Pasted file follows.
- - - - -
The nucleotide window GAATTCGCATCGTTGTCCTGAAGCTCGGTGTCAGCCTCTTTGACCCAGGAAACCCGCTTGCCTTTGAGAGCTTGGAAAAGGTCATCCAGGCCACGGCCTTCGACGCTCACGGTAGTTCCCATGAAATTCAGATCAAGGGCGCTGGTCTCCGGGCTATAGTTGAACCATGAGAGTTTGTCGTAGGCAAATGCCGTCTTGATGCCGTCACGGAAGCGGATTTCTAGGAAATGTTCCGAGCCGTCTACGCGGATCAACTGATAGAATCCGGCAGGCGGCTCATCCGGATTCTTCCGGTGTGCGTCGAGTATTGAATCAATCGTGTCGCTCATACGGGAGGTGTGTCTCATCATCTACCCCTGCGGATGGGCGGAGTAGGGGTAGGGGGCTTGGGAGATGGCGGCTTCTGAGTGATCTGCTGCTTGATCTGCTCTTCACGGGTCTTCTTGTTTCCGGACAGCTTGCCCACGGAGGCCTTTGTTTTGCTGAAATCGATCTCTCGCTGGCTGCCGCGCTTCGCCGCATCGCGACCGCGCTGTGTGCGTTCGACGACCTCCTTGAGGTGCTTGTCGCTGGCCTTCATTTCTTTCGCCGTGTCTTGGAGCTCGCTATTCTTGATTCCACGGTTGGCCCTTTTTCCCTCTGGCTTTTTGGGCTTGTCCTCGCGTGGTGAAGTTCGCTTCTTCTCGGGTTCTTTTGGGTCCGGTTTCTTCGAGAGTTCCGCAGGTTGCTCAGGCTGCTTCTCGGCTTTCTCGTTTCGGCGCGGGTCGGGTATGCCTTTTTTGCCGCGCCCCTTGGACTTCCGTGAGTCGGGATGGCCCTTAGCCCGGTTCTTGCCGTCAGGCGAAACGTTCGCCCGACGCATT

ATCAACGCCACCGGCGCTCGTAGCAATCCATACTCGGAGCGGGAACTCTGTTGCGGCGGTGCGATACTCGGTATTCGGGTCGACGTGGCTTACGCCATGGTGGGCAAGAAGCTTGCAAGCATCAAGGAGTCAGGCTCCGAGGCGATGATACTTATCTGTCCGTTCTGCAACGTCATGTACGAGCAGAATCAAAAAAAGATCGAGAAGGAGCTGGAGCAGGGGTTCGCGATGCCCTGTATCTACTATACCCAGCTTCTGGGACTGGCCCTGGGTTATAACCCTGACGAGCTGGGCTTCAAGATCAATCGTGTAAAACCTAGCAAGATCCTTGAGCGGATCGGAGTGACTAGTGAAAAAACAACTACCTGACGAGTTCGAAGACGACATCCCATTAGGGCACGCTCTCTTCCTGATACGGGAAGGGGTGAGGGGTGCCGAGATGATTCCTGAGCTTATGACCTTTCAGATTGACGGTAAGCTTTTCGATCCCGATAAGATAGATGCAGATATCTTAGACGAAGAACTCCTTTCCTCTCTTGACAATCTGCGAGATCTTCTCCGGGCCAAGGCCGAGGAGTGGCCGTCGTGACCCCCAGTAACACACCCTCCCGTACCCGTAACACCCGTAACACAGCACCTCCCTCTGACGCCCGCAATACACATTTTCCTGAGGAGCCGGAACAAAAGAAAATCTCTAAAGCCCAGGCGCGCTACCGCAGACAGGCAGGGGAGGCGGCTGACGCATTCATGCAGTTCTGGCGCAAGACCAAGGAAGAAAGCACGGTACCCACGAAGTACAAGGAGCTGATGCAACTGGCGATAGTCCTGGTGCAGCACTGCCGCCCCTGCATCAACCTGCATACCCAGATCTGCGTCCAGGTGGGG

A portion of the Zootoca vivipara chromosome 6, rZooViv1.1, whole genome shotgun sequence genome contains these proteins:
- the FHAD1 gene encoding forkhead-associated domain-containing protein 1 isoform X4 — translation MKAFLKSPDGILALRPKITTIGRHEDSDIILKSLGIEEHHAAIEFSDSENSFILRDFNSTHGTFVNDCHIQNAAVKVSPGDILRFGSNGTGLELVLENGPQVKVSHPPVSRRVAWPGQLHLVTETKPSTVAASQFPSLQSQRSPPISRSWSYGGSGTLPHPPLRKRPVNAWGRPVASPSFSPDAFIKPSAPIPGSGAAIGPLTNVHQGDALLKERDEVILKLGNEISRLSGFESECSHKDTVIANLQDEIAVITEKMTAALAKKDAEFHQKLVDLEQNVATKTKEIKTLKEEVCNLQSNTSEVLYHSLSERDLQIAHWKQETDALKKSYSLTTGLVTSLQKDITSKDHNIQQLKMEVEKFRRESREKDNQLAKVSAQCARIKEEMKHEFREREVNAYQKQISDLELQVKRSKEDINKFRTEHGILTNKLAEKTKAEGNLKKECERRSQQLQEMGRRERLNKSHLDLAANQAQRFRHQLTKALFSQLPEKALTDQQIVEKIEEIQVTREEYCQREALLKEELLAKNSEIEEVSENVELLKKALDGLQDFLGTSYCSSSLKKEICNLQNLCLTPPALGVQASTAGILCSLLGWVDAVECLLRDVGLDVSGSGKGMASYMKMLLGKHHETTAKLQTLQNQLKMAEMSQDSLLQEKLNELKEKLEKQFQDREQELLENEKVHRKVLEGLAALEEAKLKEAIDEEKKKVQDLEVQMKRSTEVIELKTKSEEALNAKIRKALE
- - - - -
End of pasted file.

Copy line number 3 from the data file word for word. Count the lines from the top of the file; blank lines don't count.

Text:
A portion of the Zootoca vivipara chromosome 6, rZooViv1.1, whole genome shotgun sequence genome contains these proteins: